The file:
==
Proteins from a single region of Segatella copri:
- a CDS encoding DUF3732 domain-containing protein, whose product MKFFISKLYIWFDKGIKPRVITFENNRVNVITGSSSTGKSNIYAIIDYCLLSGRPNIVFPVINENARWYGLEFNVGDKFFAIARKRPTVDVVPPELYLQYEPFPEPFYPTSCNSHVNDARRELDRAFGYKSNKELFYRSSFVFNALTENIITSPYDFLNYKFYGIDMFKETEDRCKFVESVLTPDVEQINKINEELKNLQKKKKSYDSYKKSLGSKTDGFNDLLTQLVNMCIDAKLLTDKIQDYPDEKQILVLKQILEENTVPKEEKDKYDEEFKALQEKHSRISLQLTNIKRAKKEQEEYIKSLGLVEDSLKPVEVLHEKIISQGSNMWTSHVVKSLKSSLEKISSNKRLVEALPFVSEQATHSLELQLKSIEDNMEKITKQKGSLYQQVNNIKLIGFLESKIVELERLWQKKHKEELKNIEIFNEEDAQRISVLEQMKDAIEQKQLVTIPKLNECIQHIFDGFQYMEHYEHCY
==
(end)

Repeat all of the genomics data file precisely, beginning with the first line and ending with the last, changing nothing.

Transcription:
Proteins from a single region of Segatella copri:
- a CDS encoding DUF3732 domain-containing protein, whose product MKFFISKLYIWFDKGIKPRVITFENNRVNVITGSSSTGKSNIYAIIDYCLLSGRPNIVFPVINENARWYGLEFNVGDKFFAIARKRPTVDVVPPELYLQYEPFPEPFYPTSCNSHVNDARRELDRAFGYKSNKELFYRSSFVFNALTENIITSPYDFLNYKFYGIDMFKETEDRCKFVESVLTPDVEQINKINEELKNLQKKKKSYDSYKKSLGSKTDGFNDLLTQLVNMCIDAKLLTDKIQDYPDEKQILVLKQILEENTVPKEEKDKYDEEFKALQEKHSRISLQLTNIKRAKKEQEEYIKSLGLVEDSLKPVEVLHEKIISQGSNMWTSHVVKSLKSSLEKISSNKRLVEALPFVSEQATHSLELQLKSIEDNMEKITKQKGSLYQQVNNIKLIGFLESKIVELERLWQKKHKEELKNIEIFNEEDAQRISVLEQMKDAIEQKQLVTIPKLNECIQHIFDGFQYMEHYEHCY